The aim of this research project is to find out how neighbourhoods and local communities can support people with dementia to remain socially and physically active. We work closely with people with dementia and their carers to find out what their neighbourhood means to them, the different ways it supports them, and what could be changed to make life better.
The research adopts three methods to enable us to do this: a neighbourhood walk, a home tour, and a social network mapping exercise. Our work across Central Scotland is just one branch of an international project with the same research being undertaken in Greater Manchester (England) and Linköping (Sweden). The Stirling site is led by Richard Ward and supported by Kainde Manji. This presentation will focus on our findings from the home tours, and the importance of home for people with dementia.
Home: Process, Practice and Place
The Moving Memories pilot study set out to explore the feasibility of an investigation into housing transitions for older people with a particular focus upon individuals making a move into care or supported living. The aims of the pilot were three-fold: we wanted to trial our chosen methods; sensitise ourselves to any related ethical considerations; and begin to understand the different aspects of people’s experience of moving and the related down-sizing process. The pilot study also provided an opportunity to build relationships with different stakeholders and potential collaborators for a planned larger project.
The study is informed by an emerging material culture literature and in particular existing research and discussion of the role that the belongings that people have amassed over their lives play in the process of transition. We wanted to understand whether closer attention to people’s relationship with their ‘material convoy’ of possessions might facilitate their move into a new home environment. The ultimate goal of the pilot study was to establish whether there are grounds for research in this area to enhance care practice and lead to a more positive experience of settlement in care, in recognition that this is often a period of heightened vulnerability for many people in late old age and where an unwanted or poorly planned move can often have negative outcomes.
The British Standards Institute (BSI) have embarked on the development of the first British Standards guidelines for designing for neurodivergent individuals. The guidelines are likely to cover: spatial characteristics; wayfinding; safeguarding and general design features – all key design principles championed by the Dementia Services Development Centre (DSDC) at the University of Stirling for over 25 years. DSDC welcome this progressive standard as the next step towards a truly ‘inclusive’ built environment. Design guidance which encompasses recommendations across several areas of neurodiversity has the potential to leverage positive, considered design solutions, much like the innovative designs developed in response to accessible design legislation of the early 2000s.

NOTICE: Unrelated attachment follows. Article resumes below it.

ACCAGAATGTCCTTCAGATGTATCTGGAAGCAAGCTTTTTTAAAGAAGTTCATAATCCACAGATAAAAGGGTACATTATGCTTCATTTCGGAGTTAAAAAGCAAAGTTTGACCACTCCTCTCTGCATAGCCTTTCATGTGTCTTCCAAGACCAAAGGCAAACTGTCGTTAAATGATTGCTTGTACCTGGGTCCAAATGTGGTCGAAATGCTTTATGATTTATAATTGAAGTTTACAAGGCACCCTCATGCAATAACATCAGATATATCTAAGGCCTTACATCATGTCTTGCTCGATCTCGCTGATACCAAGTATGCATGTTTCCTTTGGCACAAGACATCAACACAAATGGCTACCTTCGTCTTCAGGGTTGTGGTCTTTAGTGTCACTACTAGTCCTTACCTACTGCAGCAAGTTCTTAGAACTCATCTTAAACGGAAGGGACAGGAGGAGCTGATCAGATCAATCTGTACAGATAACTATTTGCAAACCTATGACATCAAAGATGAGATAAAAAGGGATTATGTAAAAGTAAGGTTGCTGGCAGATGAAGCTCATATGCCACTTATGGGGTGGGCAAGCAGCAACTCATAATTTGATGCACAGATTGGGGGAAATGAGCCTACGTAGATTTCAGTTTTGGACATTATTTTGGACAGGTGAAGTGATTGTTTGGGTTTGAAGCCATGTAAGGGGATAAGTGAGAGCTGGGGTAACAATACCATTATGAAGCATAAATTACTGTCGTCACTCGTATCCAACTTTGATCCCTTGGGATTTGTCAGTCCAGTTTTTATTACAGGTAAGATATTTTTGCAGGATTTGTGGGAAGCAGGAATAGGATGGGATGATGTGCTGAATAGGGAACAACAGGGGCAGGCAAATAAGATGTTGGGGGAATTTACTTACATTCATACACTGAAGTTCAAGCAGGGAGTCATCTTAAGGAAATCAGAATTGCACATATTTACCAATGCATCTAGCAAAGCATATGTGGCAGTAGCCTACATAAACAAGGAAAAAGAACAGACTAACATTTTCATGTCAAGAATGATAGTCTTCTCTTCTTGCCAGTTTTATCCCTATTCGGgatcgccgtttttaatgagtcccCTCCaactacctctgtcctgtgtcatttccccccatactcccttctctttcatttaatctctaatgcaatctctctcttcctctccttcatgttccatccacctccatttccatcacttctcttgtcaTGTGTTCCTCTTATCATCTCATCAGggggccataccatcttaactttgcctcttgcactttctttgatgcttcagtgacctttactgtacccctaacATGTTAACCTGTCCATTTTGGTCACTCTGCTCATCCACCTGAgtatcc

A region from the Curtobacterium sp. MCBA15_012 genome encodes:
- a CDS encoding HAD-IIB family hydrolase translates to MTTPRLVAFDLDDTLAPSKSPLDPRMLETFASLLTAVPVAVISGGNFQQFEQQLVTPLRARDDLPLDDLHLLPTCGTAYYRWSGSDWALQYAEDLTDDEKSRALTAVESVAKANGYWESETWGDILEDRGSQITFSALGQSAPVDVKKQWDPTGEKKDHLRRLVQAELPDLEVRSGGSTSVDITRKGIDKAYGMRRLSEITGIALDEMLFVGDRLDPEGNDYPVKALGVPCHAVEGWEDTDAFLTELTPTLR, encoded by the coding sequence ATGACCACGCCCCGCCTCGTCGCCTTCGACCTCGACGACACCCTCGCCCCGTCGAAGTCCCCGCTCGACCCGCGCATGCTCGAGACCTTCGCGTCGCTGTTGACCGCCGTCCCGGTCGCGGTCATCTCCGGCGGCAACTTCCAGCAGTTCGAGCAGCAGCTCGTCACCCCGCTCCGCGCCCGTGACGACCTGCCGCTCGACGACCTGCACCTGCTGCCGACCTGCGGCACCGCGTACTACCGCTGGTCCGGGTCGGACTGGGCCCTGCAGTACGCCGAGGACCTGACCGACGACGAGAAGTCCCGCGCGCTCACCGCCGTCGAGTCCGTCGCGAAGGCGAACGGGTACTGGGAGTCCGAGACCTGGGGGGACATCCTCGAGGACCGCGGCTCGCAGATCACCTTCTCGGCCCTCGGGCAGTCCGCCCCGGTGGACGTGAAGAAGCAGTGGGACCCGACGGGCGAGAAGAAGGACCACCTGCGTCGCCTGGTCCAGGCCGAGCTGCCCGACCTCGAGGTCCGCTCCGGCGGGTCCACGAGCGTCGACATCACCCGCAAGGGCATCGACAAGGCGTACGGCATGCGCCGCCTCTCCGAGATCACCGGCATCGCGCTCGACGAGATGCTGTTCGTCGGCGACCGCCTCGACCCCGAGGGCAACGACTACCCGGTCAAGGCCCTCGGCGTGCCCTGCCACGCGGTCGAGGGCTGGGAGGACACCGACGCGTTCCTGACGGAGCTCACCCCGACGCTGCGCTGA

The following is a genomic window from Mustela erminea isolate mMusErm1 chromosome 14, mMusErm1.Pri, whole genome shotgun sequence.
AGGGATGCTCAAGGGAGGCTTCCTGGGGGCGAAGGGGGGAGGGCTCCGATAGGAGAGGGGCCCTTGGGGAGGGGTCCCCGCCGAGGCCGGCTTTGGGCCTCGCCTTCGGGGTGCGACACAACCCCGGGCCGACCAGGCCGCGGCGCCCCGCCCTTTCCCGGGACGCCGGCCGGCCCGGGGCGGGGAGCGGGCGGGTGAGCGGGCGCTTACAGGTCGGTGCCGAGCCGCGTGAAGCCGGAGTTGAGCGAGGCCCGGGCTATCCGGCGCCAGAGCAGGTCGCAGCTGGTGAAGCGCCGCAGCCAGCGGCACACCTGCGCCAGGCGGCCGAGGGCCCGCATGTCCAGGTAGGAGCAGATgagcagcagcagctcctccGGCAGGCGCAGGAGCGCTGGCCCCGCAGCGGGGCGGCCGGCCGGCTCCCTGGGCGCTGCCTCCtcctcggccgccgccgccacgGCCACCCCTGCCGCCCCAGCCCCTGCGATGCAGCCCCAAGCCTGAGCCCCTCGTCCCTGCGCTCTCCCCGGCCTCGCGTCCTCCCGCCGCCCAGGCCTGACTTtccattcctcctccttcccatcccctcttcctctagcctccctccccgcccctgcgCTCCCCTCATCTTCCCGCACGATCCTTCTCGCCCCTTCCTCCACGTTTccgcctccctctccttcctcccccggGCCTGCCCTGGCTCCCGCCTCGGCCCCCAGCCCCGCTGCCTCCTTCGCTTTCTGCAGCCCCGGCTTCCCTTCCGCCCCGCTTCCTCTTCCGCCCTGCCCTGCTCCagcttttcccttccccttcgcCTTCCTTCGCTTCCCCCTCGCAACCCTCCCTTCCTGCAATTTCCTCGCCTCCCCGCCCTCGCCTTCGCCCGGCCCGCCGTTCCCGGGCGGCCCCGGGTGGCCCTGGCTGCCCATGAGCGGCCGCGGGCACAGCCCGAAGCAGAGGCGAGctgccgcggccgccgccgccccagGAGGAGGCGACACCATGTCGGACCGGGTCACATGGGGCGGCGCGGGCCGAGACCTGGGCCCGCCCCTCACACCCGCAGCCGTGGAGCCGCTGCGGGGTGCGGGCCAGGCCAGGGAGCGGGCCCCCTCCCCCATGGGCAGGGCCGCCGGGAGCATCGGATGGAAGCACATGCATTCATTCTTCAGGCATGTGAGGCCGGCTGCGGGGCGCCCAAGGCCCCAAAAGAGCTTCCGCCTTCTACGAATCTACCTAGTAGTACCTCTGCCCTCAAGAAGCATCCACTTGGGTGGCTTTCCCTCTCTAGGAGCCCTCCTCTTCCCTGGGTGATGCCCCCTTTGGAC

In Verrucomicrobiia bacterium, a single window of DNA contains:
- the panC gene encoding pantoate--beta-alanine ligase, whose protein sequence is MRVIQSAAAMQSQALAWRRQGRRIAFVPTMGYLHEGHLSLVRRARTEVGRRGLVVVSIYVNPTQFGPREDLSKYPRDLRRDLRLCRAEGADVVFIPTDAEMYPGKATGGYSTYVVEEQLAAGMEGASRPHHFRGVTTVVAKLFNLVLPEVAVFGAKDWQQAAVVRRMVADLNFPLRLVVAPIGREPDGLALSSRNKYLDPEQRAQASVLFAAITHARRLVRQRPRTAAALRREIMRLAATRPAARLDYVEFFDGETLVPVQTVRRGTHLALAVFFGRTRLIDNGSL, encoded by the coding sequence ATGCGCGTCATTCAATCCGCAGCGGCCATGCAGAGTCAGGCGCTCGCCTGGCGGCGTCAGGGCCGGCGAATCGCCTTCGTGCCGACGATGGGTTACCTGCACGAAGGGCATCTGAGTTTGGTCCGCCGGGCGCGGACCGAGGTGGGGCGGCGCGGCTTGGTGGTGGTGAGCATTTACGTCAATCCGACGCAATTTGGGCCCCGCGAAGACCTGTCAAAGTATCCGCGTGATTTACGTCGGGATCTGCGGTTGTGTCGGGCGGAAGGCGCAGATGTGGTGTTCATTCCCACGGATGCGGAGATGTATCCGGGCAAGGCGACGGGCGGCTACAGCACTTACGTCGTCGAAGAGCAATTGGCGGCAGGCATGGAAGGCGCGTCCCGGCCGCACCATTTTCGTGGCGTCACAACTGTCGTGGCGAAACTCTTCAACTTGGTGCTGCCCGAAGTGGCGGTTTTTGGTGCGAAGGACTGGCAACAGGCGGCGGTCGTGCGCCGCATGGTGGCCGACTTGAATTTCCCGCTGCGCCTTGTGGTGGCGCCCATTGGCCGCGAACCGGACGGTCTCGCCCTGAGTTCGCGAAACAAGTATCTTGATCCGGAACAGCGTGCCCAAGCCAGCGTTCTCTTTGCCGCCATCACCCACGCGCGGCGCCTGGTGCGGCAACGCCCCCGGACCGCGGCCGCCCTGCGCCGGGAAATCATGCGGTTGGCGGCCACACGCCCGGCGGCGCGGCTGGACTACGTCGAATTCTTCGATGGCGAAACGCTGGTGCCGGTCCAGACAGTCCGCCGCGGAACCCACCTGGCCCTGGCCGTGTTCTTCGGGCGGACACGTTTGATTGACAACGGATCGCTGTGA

Material culture and transitions in care
Residential homes for older people often encourage potential residents to bring personal possessions and furniture with them from their former homes, in order to help them ‘become at home’ and maintain a sense of identity. My doctoral research explored how interactions with material culture can shape residents’ experiences of home and transitions to care.
These findings are based on fieldwork collected over twelve months at two residential homes for older people. I conducted participant observation and interviews with residents and staff. A sense of home was not automatically transferred with the residents’ possessions. ‘Being at home’ was an active process which was influenced by the built design and care culture of the residential home, and by the residents’ ongoing interactions with the material culture which surrounded them. Residents furnished their rooms with possessions from their former homes, but also acquired new objects and made future plans for their rooms.
As well as encouraging residents to bring existing possessions with them from their former homes, residential homes should work with residents to explore other opportunities for place-making. These could include encouraging them to buy new items and supporting them in everyday practices which involve material interactions, such as tidying and taking part in activities. The built design and care culture of residential homes should enable, rather than hinder, place-making by residents.